How can you take advantage of public cloud object-based storage?
It's almost a given that you've had cloud service providers and vendors flooding your inbox with emails telling you that your business will benefit from object-based storage. So what is it, and how exactly can you take advantage of it?
Your current storage system will no doubt feature both on-premise file and block storage devices. But where does object storage fit in? To paint a picture, let's compare this situation to a parking building.
With block storage, you would park the car yourself in an assigned car park. Depending on how much you pay, you will be assigned the lower levels for quick access or the top levels for slower access to your car. With file storage, you would still park your own car, but on a level and park number depending on the make and model of your car. With object storage, you do not park your car at all. You hand over your car keys to a parking attendant, they give you a ticket number in return and they park your car. When your return with your ticket, your car is retrieved for you. The parking attendant may have moved your car around multiple parks during the time it was in their possession.
So what are the advantages of object storage? Here are some of the most notable:
- The flat name-space of object storage allows a hugely scalable store of data accommodating billions of objects
- The flat index also allows very efficient retrieval based on a single unique ID
- Object storage can deliver extremely high levels of durability (like 99.999999999%) with only 30% more capacity for redundancy
- Public cloud object storage providers like Amazon S3 can deliver object-based storage for as low as 3c (US) per GB per month
- Object storage can massively scale, adapting from individuals to huge global enterprises
Public cloud object storage until recently was only accessible outside of New Zealand with Amazon Web Service S3, Google Cloud Storage and Microsoft Azure being high profile examples, but during 2015 we saw New Zealand-based public cloud object storage services released, including Revera Vault, Datacom Government Object Storage and Catalyst Object Storage.
So object storage is low-cost, now available in NZ and can massively scale. But what are the main barriers to using it immediately? A couple of the main reasons are because many legacy business applications don't support direct access to object storage and retrieval times can be affected because of the geographic locations of some cloud providers.
Fortunately, Eagle Technology has various solutions to make object-based storage a real option for your on-premise applications and users.
Often the first use for an organisation looking to leverage the public cloud is backups to the cloud. Products like CommVault enable the use of cloud libraries as backup destinations. In the simplest case these backups are normally longer-term backups kept for regulatory reasons, while more advanced solutions can allow recovery in the cloud.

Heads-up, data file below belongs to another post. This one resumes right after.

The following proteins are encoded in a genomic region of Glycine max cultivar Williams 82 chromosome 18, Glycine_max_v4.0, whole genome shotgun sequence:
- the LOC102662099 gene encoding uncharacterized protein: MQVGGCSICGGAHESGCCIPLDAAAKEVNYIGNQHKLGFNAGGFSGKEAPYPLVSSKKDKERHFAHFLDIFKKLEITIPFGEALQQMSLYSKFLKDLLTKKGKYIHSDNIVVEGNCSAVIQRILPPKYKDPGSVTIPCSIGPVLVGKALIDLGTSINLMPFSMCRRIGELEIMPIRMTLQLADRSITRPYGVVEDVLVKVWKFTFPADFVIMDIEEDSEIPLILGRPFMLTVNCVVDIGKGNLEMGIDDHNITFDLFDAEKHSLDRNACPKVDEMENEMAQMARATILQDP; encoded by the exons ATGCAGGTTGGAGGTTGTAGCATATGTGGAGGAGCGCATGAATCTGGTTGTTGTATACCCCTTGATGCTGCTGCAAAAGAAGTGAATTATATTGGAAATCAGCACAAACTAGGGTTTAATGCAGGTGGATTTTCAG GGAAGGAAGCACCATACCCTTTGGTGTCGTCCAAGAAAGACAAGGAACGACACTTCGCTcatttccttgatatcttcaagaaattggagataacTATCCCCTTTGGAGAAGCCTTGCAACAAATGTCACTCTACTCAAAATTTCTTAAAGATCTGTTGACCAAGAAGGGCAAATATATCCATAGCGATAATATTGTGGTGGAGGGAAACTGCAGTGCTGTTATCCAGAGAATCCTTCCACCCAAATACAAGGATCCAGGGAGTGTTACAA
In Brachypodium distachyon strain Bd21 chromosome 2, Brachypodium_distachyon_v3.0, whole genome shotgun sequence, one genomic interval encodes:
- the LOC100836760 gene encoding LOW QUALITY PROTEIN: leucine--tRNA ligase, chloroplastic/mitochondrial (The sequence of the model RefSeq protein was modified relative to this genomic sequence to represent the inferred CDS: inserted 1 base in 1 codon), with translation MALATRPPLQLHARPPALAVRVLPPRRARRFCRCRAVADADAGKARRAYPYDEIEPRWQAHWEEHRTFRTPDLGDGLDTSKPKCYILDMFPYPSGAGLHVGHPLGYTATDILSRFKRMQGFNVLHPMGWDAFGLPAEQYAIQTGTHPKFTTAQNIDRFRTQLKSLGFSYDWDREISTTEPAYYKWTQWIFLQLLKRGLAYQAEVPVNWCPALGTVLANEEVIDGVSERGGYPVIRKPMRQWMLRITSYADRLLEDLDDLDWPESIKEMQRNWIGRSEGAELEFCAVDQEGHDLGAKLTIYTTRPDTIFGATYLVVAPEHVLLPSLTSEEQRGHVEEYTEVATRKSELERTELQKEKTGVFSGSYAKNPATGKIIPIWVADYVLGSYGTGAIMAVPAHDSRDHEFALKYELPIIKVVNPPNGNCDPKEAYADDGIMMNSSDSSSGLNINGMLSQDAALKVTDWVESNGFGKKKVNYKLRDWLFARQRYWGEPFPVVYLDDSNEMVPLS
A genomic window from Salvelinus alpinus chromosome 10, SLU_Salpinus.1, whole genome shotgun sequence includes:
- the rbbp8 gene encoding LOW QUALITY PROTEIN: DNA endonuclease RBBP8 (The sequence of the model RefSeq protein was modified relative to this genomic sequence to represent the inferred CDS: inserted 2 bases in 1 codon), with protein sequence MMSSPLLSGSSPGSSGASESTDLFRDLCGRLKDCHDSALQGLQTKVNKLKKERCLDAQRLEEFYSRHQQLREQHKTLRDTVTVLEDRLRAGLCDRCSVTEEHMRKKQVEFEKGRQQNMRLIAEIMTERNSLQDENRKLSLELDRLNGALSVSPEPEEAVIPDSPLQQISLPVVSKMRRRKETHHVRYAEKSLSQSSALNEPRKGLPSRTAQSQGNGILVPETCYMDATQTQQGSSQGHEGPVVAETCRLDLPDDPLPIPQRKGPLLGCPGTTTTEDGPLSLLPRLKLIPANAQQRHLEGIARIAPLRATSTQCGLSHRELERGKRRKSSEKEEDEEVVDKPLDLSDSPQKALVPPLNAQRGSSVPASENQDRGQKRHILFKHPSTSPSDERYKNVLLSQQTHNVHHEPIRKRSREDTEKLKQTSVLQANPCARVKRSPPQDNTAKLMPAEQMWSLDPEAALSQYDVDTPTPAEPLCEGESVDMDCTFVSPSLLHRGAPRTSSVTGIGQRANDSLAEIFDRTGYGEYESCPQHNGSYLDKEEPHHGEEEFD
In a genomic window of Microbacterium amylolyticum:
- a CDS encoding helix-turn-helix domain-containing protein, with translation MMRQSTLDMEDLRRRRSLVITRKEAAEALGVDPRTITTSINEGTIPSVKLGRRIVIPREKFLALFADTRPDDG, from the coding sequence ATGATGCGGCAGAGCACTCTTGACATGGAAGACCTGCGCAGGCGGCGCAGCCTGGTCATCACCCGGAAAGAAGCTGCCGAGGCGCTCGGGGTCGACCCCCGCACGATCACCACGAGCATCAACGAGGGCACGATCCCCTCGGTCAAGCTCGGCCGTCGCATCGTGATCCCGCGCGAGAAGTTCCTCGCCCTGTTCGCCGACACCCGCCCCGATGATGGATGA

If your backup application does not support cloud storage directly you can use the AWS Storage Gateway service as an on-premise virtual tape library (VTL) - that, for example, Veeam will use as a local tape library with backup data being sent to AWS S3 storage and Glacier in the background.
With these solutions, you can effectively eliminate long term tape-based backups in your organisation.
To bring the benefits of cloud object-based storage directly to your on-premise applications and users, you can utilise cloud storage gateways to replace or complement your file servers.
CTERA Networks cloud storage gateways are a great example of a ‘stored' gateway. A CTERA on-premise appliance has an internal disk that has a complete primary copy of your files. The CTERA appliance will automatically backup this content to Cloud Storage. Identified content can also be synced to the cloud for sharing with other sites, with other remote users or simply your own laptop or tablet when you are in the field.
The Panzura Global File System looks and behaves just like a local Windows filer to users, but it's backed by public cloud storage and can be accessed by multiple sites. Panzura Cloud Controller appliances (virtual or physical) act as ‘caching' gateways efficiently storing the most frequently used content in the local location. If a user updates a large presentation in one site, it is locked during the edit. When another user opens the file (once the editing is complete), only the changed blocks are downloaded to the appliance and the user sees the latest updates. This is great when you are attempting to improve the utilisation of highly skilled resources across a distributed organisation by having multiple people work on shared projects.
So in conclusion, yes, those cloud vendors are right to be flooding your inbox with emails about the benefits of object storage. Eagle Technology - as an experienced systems integrator - can assist you in making that a reality for your on-premise applications and users.